When you decided to work with your last attorney, it was because you were told that they were good at what they did. You read about them and saw that they had experience in all the areas that mattered.
What you didn’t expect was for your attorney to be so disrespectful to you. The first time you met, they kept interrupting you while you spoke. Later, they failed to return your calls, and when you questioned them, they snapped at you and said that you needed to be patient.
In your mind, the attorney has violated their ethical obligation to you. They’re rude and disrespectful. You don’t trust that they’ll handle your case well. Can you pursue a claim against them?
Rudeness isn’t necessarily illegal
The first thing to remember is that people can be rude without violating the law. Attorneys are people, too, so there will be days when they are stressed or anxious. They might be tired or frustrated. That doesn’t excuse bad behavior, but it also doesn’t mean that your attorney isn’t putting their best efforts into your case.
Most attorneys have an intake process where they decide if they want to take your case or not. They weigh the options to determine if they want to have you as a client or not. As a client, you should have a process like this as well.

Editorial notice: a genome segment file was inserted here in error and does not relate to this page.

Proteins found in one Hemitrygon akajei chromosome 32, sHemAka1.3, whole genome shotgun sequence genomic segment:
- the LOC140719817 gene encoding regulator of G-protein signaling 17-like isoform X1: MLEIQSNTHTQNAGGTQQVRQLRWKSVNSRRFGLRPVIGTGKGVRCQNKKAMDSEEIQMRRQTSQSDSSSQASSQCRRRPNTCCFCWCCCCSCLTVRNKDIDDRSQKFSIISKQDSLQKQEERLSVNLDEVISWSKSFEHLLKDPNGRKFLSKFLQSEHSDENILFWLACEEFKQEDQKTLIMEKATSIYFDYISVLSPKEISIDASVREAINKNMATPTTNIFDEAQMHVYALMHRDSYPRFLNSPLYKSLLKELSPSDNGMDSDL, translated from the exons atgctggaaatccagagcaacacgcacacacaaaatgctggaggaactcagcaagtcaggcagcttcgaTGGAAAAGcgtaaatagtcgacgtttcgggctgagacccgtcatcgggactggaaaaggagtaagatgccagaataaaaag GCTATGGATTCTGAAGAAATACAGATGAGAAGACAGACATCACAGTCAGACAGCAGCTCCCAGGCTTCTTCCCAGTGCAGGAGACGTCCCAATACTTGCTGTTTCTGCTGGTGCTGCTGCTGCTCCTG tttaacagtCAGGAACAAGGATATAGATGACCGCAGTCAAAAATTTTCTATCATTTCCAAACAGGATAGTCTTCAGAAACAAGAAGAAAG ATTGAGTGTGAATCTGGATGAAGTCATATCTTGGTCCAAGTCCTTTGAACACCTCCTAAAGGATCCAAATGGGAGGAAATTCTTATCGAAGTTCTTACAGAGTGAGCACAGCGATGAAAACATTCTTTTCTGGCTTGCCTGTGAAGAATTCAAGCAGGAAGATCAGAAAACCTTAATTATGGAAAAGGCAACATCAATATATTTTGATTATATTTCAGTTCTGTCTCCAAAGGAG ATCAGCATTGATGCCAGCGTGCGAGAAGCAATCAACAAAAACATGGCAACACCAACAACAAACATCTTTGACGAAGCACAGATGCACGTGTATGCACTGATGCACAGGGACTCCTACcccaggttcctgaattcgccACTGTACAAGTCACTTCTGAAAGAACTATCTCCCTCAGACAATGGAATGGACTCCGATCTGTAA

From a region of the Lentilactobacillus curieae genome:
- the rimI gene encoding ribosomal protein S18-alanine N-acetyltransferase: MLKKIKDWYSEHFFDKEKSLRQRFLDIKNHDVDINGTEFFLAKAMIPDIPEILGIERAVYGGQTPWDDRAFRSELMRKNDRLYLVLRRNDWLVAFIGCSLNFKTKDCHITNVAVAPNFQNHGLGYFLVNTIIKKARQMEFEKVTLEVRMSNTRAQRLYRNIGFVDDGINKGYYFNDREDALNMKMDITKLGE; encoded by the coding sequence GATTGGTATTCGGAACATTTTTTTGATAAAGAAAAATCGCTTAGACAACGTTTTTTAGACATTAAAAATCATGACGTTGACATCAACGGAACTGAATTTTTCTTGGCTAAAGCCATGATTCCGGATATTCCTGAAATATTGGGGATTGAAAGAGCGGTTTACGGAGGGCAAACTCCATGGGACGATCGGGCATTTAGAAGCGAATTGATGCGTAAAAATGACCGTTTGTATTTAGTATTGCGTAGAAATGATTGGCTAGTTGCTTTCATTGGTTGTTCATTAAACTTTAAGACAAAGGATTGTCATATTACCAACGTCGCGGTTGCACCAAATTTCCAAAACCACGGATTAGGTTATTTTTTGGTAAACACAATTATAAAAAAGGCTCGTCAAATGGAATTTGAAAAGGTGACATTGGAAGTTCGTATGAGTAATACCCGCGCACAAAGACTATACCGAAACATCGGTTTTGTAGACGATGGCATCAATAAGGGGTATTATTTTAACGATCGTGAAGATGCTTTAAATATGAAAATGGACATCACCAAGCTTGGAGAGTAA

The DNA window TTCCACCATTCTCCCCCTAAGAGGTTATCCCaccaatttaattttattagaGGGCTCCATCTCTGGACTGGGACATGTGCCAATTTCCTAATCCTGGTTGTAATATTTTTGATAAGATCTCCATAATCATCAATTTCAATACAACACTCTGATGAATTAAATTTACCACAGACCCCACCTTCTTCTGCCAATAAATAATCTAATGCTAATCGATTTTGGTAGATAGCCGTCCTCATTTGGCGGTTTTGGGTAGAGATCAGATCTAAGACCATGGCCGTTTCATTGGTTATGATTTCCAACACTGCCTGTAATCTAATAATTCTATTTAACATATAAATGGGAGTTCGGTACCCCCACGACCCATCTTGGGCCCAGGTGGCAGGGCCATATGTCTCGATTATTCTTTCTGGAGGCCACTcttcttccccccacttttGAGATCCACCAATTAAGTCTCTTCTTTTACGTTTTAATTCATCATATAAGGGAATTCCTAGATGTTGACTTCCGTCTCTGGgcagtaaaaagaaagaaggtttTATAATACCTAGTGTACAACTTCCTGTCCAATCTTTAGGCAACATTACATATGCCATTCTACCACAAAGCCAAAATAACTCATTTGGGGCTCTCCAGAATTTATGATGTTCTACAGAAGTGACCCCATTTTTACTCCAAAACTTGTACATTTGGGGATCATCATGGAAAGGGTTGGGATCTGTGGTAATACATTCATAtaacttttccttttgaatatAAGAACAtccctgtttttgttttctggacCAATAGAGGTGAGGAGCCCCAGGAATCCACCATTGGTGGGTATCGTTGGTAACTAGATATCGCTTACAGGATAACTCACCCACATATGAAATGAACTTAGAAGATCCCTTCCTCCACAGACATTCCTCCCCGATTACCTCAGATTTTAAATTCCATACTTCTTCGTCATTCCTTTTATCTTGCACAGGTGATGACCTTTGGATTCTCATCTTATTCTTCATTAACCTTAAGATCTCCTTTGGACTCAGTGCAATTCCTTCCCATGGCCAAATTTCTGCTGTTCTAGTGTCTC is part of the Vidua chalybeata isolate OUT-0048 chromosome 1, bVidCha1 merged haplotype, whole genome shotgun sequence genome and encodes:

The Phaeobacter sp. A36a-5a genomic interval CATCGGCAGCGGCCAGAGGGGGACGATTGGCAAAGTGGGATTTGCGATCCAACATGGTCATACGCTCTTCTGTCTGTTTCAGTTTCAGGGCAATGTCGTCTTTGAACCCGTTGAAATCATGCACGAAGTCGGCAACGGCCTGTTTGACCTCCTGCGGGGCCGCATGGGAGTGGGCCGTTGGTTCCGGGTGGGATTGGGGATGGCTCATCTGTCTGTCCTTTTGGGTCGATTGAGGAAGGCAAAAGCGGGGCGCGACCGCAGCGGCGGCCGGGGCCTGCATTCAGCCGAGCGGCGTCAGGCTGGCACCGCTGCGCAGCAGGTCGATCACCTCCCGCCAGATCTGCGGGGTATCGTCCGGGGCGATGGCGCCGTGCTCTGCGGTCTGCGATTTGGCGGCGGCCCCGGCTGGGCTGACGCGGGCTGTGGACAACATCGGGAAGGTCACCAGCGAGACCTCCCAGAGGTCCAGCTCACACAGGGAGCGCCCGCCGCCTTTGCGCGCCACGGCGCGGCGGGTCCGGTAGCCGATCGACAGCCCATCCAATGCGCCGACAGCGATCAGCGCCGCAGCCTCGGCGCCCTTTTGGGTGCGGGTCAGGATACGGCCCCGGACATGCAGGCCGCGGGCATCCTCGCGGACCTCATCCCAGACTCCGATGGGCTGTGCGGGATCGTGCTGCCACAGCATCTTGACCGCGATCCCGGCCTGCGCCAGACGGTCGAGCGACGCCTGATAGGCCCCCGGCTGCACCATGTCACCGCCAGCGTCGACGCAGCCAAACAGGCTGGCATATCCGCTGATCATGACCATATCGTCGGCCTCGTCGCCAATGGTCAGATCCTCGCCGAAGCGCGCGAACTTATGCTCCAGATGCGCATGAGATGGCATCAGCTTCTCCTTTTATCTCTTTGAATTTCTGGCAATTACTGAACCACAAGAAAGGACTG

When you meet an attorney, talk to them for a while. Get to know their attitude and see if you “click.” If you feel that they are rude or dismissive, then move on to another attorney.
If you’re already working with an attorney and start having trouble because of their behavior, that’s when a lawsuit might be possible in the future. For example, if the attorney was rude to you at your last meeting and now won’t return your calls, that lack of communication could hurt your case. At that point, you may want to talk to a different attorney about malpractice or how to make sure your case is still filed with enough time to pursue the results that you want.